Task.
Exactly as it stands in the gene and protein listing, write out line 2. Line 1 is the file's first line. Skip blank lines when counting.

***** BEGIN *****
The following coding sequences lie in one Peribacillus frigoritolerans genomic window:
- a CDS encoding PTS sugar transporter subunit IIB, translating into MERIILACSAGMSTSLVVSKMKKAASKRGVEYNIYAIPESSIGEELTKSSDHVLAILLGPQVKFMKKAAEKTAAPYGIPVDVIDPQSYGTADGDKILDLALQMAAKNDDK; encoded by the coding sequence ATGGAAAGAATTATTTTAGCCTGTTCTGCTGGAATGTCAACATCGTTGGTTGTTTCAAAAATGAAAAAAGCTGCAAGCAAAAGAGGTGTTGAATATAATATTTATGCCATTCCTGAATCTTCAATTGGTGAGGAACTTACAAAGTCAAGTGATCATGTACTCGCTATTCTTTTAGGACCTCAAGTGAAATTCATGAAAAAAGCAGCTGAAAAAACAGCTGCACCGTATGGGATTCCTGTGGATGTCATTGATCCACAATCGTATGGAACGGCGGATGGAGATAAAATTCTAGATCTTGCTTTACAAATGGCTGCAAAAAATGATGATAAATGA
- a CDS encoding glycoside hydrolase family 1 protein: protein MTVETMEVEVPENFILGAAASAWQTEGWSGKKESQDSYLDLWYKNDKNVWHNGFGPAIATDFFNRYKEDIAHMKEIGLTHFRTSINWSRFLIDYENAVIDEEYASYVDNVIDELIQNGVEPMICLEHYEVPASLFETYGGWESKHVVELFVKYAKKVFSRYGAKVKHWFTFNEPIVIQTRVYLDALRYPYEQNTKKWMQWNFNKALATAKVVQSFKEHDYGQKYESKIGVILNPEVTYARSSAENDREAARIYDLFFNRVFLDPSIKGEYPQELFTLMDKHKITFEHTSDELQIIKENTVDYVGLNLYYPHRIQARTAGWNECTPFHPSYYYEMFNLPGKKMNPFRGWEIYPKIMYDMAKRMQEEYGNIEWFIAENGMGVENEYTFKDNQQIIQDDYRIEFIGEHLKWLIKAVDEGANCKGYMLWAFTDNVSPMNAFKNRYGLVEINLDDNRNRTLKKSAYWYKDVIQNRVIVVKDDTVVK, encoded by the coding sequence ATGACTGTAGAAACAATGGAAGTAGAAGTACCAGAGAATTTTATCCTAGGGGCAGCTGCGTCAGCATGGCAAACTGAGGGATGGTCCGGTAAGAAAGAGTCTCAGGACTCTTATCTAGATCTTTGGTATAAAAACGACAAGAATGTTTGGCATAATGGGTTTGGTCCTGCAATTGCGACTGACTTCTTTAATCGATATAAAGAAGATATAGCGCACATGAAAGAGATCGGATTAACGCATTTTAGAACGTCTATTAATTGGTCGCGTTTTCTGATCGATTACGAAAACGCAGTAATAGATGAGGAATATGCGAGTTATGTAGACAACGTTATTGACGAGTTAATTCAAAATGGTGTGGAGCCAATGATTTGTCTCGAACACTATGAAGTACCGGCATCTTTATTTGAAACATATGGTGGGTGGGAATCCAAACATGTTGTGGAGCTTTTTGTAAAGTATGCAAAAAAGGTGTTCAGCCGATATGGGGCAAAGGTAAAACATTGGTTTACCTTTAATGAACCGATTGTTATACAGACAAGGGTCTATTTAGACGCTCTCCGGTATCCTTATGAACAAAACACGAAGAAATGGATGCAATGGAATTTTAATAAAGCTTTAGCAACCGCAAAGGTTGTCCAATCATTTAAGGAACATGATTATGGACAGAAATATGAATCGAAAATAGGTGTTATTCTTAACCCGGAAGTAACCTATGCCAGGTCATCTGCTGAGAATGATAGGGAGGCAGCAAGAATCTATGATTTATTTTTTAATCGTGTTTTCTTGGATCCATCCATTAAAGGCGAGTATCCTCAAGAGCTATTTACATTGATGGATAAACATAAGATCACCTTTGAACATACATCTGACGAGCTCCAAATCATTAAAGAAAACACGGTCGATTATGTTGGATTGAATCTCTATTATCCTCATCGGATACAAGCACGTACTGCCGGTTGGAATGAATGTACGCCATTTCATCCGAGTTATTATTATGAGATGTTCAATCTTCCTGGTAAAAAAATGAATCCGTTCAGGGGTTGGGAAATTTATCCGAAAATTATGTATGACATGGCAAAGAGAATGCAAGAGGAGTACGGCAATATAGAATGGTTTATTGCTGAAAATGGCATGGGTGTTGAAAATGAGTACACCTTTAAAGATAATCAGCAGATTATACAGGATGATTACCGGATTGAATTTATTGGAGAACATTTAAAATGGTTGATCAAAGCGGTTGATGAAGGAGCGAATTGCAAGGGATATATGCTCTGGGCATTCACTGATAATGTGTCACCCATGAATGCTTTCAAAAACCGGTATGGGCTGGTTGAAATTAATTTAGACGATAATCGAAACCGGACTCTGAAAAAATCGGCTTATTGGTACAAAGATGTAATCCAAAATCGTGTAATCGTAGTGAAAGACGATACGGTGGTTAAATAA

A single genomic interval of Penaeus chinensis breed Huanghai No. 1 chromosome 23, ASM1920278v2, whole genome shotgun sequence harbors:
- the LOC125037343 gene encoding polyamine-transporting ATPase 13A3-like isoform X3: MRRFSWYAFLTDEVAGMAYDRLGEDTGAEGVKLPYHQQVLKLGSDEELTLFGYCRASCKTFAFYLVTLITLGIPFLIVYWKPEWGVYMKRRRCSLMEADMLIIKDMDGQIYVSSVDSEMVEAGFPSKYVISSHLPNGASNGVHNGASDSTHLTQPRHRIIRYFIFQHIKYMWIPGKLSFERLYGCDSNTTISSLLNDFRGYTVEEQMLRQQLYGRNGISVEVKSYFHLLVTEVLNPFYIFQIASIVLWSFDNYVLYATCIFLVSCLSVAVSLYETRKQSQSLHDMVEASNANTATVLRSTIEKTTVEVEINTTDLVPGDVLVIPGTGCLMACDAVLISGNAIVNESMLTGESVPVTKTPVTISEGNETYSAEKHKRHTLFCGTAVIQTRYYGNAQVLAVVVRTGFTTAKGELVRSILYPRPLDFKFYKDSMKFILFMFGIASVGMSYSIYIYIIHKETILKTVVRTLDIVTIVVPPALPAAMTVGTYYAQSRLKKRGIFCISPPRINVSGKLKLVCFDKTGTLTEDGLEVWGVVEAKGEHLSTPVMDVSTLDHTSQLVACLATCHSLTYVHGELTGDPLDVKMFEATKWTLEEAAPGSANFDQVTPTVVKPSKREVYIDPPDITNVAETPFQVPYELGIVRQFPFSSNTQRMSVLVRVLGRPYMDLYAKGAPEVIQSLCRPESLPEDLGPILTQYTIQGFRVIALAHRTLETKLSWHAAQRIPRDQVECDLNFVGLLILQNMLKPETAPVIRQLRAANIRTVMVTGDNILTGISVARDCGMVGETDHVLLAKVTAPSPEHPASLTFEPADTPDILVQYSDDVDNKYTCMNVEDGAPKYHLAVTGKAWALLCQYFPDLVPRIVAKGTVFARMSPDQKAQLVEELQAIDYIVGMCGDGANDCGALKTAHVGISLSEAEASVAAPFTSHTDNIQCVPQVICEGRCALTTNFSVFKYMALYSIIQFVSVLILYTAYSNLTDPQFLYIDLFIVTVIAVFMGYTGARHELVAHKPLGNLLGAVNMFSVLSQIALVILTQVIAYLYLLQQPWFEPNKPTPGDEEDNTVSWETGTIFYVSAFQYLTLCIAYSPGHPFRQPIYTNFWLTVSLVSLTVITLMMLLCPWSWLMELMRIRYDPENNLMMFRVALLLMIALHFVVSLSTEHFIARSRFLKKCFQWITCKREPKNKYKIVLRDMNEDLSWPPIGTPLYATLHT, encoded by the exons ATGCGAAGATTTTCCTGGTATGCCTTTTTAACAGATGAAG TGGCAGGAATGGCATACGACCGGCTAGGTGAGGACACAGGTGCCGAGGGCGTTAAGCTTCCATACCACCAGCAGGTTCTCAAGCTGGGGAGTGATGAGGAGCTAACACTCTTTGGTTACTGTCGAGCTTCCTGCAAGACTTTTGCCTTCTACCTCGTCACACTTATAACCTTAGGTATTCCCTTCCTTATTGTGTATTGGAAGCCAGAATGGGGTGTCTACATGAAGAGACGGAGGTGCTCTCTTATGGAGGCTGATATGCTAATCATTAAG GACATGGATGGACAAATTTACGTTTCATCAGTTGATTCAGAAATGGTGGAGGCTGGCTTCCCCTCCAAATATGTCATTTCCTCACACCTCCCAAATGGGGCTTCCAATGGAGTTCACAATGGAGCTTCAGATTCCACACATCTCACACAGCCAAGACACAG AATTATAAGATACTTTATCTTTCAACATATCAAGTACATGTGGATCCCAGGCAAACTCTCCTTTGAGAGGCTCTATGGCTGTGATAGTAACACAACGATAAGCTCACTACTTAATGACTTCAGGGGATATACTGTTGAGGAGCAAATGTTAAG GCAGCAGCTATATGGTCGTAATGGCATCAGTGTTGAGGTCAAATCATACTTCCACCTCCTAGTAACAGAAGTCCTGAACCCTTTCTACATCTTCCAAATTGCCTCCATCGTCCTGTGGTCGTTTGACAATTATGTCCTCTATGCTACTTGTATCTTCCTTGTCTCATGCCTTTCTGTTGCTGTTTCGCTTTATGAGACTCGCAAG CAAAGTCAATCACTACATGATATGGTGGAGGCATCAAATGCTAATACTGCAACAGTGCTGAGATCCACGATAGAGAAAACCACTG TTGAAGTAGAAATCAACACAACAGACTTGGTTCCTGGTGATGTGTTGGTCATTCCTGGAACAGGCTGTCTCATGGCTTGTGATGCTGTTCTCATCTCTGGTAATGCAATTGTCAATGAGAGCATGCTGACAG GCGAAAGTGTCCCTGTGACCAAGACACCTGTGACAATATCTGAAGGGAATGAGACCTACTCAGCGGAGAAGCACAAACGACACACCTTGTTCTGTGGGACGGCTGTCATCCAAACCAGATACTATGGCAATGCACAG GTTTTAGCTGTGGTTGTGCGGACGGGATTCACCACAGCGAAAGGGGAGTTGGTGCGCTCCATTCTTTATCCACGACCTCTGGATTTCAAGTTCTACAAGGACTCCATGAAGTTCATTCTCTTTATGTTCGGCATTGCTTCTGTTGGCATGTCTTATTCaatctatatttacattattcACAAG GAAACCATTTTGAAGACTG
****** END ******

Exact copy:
- a CDS encoding PTS sugar transporter subunit IIB, translating into MERIILACSAGMSTSLVVSKMKKAASKRGVEYNIYAIPESSIGEELTKSSDHVLAILLGPQVKFMKKAAEKTAAPYGIPVDVIDPQSYGTADGDKILDLALQMAAKNDDK; encoded by the coding sequence ATGGAAAGAATTATTTTAGCCTGTTCTGCTGGAATGTCAACATCGTTGGTTGTTTCAAAAATGAAAAAAGCTGCAAGCAAAAGAGGTGTTGAATATAATATTTATGCCATTCCTGAATCTTCAATTGGTGAGGAACTTACAAAGTCAAGTGATCATGTACTCGCTATTCTTTTAGGACCTCAAGTGAAATTCATGAAAAAAGCAGCTGAAAAAACAGCTGCACCGTATGGGATTCCTGTGGATGTCATTGATCCACAATCGTATGGAACGGCGGATGGAGATAAAATTCTAGATCTTGCTTTACAAATGGCTGCAAAAAATGATGATAAATGA